The (negligable?) danger of 'apping' while cycling

Since July 1st, it is prohibited in the Netherlands to operate your phone while cycling. Anyone who gets caught doing so can count on a hefty fine of 95 euros. That’s quite something for what many see as a minor, or even no offense at all. However, the government has a different opinion: ‘apping’ cyclists who participate in traffic are a danger to fellow road users and themselves, and a source of traffic accidents. The question is whether this is really true…

Together with most other Dutch people, I find cyclist using phones highly annoying (appongeluk did not get voted ‘word of the year’ in the Netherlands in 2017 without reason). At the same time, every now and then I am guilty of exactly this offense; I’m on my bike an make a phone call that can’t wait, or quickly want to find my route on Google Maps. According to policy makers, I am risking the well-being of myself and my fellow road users by doing so.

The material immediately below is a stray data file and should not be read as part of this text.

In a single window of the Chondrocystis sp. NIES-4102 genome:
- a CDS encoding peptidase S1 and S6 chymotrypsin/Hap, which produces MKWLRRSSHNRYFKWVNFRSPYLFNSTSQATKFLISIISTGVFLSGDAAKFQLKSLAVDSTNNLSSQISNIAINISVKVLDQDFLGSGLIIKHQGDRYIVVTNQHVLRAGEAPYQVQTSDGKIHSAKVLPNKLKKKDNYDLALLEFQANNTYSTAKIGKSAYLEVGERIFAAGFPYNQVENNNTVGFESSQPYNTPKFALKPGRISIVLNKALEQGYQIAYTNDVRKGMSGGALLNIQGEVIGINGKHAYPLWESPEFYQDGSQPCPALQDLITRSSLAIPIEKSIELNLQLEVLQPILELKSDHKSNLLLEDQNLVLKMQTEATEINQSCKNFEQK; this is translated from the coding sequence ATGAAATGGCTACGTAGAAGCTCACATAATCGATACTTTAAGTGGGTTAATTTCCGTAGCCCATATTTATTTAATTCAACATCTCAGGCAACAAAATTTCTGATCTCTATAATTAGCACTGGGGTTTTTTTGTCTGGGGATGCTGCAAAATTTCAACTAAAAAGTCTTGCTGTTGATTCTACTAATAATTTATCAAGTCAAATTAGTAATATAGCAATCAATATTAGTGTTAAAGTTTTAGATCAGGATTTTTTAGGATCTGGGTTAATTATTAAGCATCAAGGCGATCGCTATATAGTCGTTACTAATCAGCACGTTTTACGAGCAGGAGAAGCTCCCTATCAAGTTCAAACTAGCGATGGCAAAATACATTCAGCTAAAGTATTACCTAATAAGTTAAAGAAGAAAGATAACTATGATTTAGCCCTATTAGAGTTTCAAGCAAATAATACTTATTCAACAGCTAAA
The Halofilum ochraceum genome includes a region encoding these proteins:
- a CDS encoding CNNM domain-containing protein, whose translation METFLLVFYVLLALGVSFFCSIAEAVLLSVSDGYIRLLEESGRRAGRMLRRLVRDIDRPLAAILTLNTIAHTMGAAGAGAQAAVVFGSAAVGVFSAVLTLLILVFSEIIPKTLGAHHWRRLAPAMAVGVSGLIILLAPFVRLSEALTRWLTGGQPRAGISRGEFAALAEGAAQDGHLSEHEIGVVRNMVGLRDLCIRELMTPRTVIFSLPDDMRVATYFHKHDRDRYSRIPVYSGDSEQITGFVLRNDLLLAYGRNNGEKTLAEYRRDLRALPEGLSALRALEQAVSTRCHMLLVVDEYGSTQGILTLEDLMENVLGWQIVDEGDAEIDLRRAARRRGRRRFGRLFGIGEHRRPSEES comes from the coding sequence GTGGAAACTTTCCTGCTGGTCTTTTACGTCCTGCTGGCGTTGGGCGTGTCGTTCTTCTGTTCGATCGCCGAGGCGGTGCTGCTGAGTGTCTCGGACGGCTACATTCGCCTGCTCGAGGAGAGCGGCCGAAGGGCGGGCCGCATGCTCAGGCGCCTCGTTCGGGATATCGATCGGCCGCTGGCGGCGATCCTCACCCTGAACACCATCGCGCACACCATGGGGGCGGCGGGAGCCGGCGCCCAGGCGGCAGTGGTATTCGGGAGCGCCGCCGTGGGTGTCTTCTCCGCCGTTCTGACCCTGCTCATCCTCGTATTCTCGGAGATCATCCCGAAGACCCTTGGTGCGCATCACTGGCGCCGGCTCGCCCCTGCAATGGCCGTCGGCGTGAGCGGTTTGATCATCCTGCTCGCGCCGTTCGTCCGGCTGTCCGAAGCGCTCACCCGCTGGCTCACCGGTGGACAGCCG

However, (Dutch) research does not unequivocally show that this is the case. People who operate their telephone while cycling do sway more, cycle slower and take more risk than people who focus completely on cycling. These things are certainly annoying to other road users. Cyclist on the phone also more frequently expect the others to make way for them than vice versa. Nevertheless, there is no clear significant increase in traffic accidents due to telephone use while cycling. In a large-scale survey, only 0.5% of cyclists involved in an accident stated that they were busy on their phones at the time of the accident, although you can always wonder how honest they were.

In any case, most people will welcome the ban if it decreases or prevents the annoying and sometimes unsocial behavior that apping cyclist can show. In the context of the brand new ban, Attention Architects was approached by NOS Stories, who wanted to test the extent to which apps on the bike are distracting from attention to traffic. The presenter wore one of our eye-trackers and rode her bicycle while she was active on her smartphone. You can see how that went in the video below.

Daniel Schreij, PhD
3 July 2019, 21:47